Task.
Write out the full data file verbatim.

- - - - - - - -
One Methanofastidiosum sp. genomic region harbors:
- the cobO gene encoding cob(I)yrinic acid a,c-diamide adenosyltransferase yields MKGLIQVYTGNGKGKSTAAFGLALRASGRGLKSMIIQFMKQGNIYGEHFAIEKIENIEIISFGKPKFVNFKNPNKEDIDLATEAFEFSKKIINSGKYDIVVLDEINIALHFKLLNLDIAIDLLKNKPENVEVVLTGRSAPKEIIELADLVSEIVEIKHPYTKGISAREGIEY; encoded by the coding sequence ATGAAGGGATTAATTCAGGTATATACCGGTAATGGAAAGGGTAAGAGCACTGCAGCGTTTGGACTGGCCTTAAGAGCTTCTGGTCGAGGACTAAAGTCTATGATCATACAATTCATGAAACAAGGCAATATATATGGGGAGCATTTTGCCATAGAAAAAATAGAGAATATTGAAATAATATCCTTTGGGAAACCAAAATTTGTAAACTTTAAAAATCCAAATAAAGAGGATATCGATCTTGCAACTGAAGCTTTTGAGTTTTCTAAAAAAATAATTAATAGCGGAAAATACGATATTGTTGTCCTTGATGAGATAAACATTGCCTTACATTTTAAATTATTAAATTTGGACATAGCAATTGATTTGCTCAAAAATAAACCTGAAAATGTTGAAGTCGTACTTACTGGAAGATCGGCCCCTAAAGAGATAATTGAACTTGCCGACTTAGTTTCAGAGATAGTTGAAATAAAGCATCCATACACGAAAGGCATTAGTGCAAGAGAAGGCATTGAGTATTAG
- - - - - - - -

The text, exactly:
One Methanofastidiosum sp. genomic region harbors:
- the cobO gene encoding cob(I)yrinic acid a,c-diamide adenosyltransferase yields MKGLIQVYTGNGKGKSTAAFGLALRASGRGLKSMIIQFMKQGNIYGEHFAIEKIENIEIISFGKPKFVNFKNPNKEDIDLATEAFEFSKKIINSGKYDIVVLDEINIALHFKLLNLDIAIDLLKNKPENVEVVLTGRSAPKEIIELADLVSEIVEIKHPYTKGISAREGIEY; encoded by the coding sequence ATGAAGGGATTAATTCAGGTATATACCGGTAATGGAAAGGGTAAGAGCACTGCAGCGTTTGGACTGGCCTTAAGAGCTTCTGGTCGAGGACTAAAGTCTATGATCATACAATTCATGAAACAAGGCAATATATATGGGGAGCATTTTGCCATAGAAAAAATAGAGAATATTGAAATAATATCCTTTGGGAAACCAAAATTTGTAAACTTTAAAAATCCAAATAAAGAGGATATCGATCTTGCAACTGAAGCTTTTGAGTTTTCTAAAAAAATAATTAATAGCGGAAAATACGATATTGTTGTCCTTGATGAGATAAACATTGCCTTACATTTTAAATTATTAAATTTGGACATAGCAATTGATTTGCTCAAAAATAAACCTGAAAATGTTGAAGTCGTACTTACTGGAAGATCGGCCCCTAAAGAGATAATTGAACTTGCCGACTTAGTTTCAGAGATAGTTGAAATAAAGCATCCATACACGAAAGGCATTAGTGCAAGAGAAGGCATTGAGTATTAG